Residents per Year: Alternates between 1 and 2 per year. Urology during General Surgery: 2mo. Research Time: 4mo, with Health Outcomes Research distributed throughout residency. Community Rotations: Henry Ford West, Bloomfield Hospital Fellowships: Robotic Urology, Fellowships between PGY4 and PGY5. Other Unique Program Aspects: Full-time biostatistician within Vattikuti Urology Institute (Mireya Diaz, Ph.D.); Rotations with Dr. Santucci at Detroit Receiving Hospital for urethral reconstruction; HSR research rotations with Dr. Quoc Dien-Trinh; Significant operative robotic experience as operating surgeon. Erin Mitchell Phone: 313.916.3532 E-mail: firstname.lastname@example.org
Faculty Survey Results:
Henry Ford Hospital Program- Jack S. Elder, MD, Residency Program Director
Attach to Residency Program:
Henry Ford Hospital
If you were an applicant, why would you choose to train in your residency program?:
The Henry Ford Hospital urology training program offers a comprehensive training experience in all aspects of urology, with 14 full-time members of the Henry Ford Medical Group and 5 Ph.D.s. Virtually all of the faculty have a specific subspecialty focus. The majority of our graduates have elected to pursue fellowship training. The program allows an individual to choose a career either in academic urology or private practice. Our residents receive a wide breadth of clinical exposure, including the Henry Ford Hospital, Veterans Administration Hospital, Children's Hospital of Michigan, and will begin rotating at the new Henry Ford West Bloomfield Hospital in northwest Detroit. Although our program has a reputation for focusing on computer-assisted laparoscopic surgery with the daVinci robot, only 25% of our cases are performed with this technology. The institution recently opened a $5,000,000 simulation center to facilitate training in all aspects of endoscopic, laparoscopic, and computer-assisted urologic procedures.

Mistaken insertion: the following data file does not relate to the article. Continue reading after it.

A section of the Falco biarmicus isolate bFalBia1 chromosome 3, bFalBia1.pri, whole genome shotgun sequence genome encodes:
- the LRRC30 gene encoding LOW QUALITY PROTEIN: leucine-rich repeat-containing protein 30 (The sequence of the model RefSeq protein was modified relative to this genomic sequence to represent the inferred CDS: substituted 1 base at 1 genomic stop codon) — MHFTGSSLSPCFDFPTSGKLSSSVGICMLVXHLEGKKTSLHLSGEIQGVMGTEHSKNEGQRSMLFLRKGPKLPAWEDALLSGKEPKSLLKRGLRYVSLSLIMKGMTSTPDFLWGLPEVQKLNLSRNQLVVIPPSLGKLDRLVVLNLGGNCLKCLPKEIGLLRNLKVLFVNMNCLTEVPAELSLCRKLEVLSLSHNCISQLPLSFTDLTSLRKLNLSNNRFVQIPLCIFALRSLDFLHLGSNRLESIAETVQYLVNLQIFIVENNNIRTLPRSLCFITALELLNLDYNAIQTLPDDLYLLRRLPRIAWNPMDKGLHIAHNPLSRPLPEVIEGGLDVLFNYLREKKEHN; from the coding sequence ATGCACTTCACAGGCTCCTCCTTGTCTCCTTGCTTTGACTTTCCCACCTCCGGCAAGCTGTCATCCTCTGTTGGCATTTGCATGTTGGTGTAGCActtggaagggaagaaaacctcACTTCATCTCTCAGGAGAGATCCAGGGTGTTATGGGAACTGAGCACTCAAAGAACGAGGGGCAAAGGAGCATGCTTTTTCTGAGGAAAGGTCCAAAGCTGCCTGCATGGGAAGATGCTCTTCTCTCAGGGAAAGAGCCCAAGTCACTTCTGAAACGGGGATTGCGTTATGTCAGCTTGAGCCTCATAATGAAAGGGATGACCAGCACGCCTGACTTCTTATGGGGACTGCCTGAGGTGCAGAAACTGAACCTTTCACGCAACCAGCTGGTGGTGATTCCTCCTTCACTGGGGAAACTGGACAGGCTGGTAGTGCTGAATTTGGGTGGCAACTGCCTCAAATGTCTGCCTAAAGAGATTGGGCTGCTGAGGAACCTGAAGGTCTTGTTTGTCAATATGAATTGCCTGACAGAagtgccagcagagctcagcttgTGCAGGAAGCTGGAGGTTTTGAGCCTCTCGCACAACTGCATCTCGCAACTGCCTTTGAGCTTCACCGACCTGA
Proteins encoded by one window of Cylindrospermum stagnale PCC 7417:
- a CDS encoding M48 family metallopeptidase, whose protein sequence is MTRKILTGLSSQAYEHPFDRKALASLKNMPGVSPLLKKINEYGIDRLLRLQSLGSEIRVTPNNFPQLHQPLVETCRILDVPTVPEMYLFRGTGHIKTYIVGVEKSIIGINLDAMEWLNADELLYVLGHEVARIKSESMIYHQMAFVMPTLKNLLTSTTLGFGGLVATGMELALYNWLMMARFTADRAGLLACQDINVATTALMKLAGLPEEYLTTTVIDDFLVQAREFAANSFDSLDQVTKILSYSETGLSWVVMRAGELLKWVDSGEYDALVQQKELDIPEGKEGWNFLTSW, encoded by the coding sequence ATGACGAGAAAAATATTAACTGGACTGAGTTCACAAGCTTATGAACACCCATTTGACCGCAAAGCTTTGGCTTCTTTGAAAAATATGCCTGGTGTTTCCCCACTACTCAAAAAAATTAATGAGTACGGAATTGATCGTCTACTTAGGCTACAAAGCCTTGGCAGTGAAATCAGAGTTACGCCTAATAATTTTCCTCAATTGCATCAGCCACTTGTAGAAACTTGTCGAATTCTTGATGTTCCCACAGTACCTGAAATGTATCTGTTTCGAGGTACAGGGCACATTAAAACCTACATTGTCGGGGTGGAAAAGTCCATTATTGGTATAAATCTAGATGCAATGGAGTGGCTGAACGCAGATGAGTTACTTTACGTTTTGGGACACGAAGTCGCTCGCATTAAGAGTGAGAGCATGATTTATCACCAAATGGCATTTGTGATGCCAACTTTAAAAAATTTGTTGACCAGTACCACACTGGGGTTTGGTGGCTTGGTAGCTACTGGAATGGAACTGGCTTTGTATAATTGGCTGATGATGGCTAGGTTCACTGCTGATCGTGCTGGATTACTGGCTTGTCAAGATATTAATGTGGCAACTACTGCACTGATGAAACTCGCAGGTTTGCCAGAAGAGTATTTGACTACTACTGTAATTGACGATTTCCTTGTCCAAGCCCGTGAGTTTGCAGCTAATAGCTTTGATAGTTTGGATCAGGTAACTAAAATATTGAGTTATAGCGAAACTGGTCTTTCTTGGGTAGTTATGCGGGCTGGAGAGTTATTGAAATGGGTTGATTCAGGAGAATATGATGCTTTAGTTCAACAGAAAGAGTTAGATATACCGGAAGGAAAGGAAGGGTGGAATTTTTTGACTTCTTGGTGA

What is your program looking for in a graduating medical student?:
We are looking for highly-motivated, well rounded individuals with eye-hand coordination who want to be leaders in the urological community and advance the specialty. We also place a premium on demonstrable communication skills with peers, patients, and mentors.
What part of an application do you consider most important in ranking applicants?:
The most important parts of the initial part of the application include the medical school transcript, letters of recommendation from academic urologists, USMLE step 1 and step 2 scores, as well as extra-curricular activities. A strong record in the clinical rotations is beneficial. Following the initial screening process, the interview is invaluable in identifying the candidates who would function best in our training environment.
What advice do you have for medical students hoping to match in Urology?:
Urology residencies are very competitive. Consequently, favorable grades are important, and most successful applicants rank in the top 1/3 of their class. If you attend a medical school in which the basic science years are pass-fail, then step 1 board scores carry a lot of weight. If your step 1 score is marginal, then establishing a superior record in your clinical grades and an exceptional step 2 score is paramount. It is beneficial to rotate at other institutions to have an opportunity to observe the variety of residency experiences. It is also worthwhile completing a research project (clinical or basic science) in a urological topic. Finally, understand that urology is a small specialty. Most program directors look carefully at letters of recommendation from other academic urologists.